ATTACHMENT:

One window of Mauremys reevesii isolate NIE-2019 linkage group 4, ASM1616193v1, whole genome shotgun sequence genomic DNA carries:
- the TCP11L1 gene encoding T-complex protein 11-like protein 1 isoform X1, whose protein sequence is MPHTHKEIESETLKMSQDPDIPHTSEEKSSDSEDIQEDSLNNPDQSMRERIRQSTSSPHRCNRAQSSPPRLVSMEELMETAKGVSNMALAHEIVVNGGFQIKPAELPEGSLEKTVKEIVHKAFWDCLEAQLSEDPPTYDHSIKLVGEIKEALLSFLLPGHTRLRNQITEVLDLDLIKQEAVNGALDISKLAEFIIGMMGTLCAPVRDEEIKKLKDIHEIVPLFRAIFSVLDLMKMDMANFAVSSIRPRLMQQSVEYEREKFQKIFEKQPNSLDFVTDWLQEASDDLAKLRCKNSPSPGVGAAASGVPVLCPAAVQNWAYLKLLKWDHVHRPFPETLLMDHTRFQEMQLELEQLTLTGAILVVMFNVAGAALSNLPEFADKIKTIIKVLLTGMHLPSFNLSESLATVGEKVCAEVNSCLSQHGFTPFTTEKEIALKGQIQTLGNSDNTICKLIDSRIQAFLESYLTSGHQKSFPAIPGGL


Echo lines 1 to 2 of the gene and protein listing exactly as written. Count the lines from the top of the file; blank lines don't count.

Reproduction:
One window of Mauremys reevesii isolate NIE-2019 linkage group 4, ASM1616193v1, whole genome shotgun sequence genomic DNA carries:
- the TCP11L1 gene encoding T-complex protein 11-like protein 1 isoform X1, whose protein sequence is MPHTHKEIESETLKMSQDPDIPHTSEEKSSDSEDIQEDSLNNPDQSMRERIRQSTSSPHRCNRAQSSPPRLVSMEELMETAKGVSNMALAHEIVVNGGFQIKPAELPEGSLEKTVKEIVHKAFWDCLEAQLSEDPPTYDHSIKLVGEIKEALLSFLLPGHTRLRNQITEVLDLDLIKQEAVNGALDISKLAEFIIGMMGTLCAPVRDEEIKKLKDIHEIVPLFRAIFSVLDLMKMDMANFAVSSIRPRLMQQSVEYEREKFQKIFEKQPNSLDFVTDWLQEASDDLAKLRCKNSPSPGVGAAASGVPVLCPAAVQNWAYLKLLKWDHVHRPFPETLLMDHTRFQEMQLELEQLTLTGAILVVMFNVAGAALSNLPEFADKIKTIIKVLLTGMHLPSFNLSESLATVGEKVCAEVNSCLSQHGFTPFTTEKEIALKGQIQTLGNSDNTICKLIDSRIQAFLESYLTSGHQKSFPAIPGGL